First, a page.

Around 200,000 submissions poured in after the draft was made public in March, with two proposals – one making it harder for employers to terminate contracts and another handing additional power to labour unions – proving particularly contentious.
Employees are already in a relatively strong position in China, with arbitration statistics from Shanghai showing that workers wholly or partially won 87% of 14,000 cases. Now, the new law makes life harder for employers, effectively ending the current system of fixed-term contracts with a new system whereby an employer has to pay severance if a fixed contract is not paid on its expiry. Critics say this means open-ended contracts will apply – a 'job for life' mandate that they claim returns China to the 'Iron Rice Bowl' of China's socialist past.
The new law is largely designed to provide better protection for migrant and low-end blue collar workers who often find employers flouting labour laws by terminating contracts without notice and withholding wages.
Critics say that in stiffening protection for the lowest paid workers, legislators are making the market much harder for everybody.
Andreas Lauffs, a specialist in China employment law at the US law firm Baker & McKenzie argues: "It will put China in the neighbourhood where France and Germany used to be before they started reforming their labour systems. People went to China because of low labour costs and a flexible labour market. Will they continue to go if China is just becoming a new Europe?" Lauff adds that the system means that a company hiring an employee in the expectation of having them for one year "can overnight become an open-term contract, potentially sitting on your payroll for the rest of their life".
Meanwhile, the labour reform package also proposes strengthening the power of the unions, which all ultimately answer to the All China Federation of Trade Unions (ACFTU). On the face of it, this is another effort to protect China's army of industrial workers. Last year, 26,700 workers died from industrial illnesses and injuries, and Chinese companies stand accused of reducing labour costs by 47% through suppressing strikes, barring unions and ignoring laws on minimum wage and child labour.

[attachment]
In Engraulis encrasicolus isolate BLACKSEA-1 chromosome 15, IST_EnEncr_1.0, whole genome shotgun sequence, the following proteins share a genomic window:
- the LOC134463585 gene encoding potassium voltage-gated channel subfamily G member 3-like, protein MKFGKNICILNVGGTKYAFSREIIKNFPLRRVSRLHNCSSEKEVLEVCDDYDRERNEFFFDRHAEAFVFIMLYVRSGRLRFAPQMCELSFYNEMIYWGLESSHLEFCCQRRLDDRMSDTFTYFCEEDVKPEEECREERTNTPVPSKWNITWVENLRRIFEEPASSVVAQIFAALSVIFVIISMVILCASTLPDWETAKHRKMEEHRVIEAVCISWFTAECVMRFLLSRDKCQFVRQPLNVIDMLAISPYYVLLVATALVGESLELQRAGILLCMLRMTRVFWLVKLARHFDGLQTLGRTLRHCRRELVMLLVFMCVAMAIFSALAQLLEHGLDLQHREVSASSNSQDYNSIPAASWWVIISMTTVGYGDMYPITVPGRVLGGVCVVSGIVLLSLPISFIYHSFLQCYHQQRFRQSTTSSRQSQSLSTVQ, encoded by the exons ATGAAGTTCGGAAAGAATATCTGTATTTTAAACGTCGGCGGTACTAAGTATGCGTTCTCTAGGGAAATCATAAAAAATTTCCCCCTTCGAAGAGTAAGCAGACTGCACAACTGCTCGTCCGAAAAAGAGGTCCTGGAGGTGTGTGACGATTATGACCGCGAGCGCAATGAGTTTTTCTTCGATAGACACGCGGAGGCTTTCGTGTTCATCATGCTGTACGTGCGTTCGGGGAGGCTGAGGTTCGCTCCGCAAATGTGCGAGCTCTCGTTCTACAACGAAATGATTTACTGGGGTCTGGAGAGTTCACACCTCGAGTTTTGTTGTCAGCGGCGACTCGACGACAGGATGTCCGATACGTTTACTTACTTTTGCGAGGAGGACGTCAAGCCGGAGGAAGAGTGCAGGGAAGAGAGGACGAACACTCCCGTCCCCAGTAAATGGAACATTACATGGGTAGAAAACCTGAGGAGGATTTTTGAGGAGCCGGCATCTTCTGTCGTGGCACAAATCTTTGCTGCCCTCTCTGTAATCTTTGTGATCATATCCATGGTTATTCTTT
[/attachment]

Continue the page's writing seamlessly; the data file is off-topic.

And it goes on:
Under the new law, union involvement will be required throughout the labour contract process. Without a union, many day-to-day activities will be impossible. But, critics argue, the ACTFU is not a normal union organisation. It is a government-oriented body, and its primary responsibility is to look after the economic interests of the Chinese state, not necessarily employees.
The real reason the government wants to boost the power of the ACTFU, say observers, is to ensure that China's rising new breed of independent unions – free from government influence – do not get too powerful. They don't want the profit potential of state-owned giants like Baosteel being compromised by the demands of renegade independent union demands. If a union needs to be involved, the government wants it to be their own.
Many fear the new system will spell trouble for foreign companies investing in China. More power and influence for the ACTFU will, say critics, give China a stick to selectively beat up on foreign enterprises while protecting domestic players. Many hope that foreign companies will respond by supporting union movements as far removed from government influence as possible, boosting the popularity and power of union movements that truly represent workers' interests.
Source: China's labour pains
China Economic Review, July 2006 Vol 16 No 07
Review by James Curtis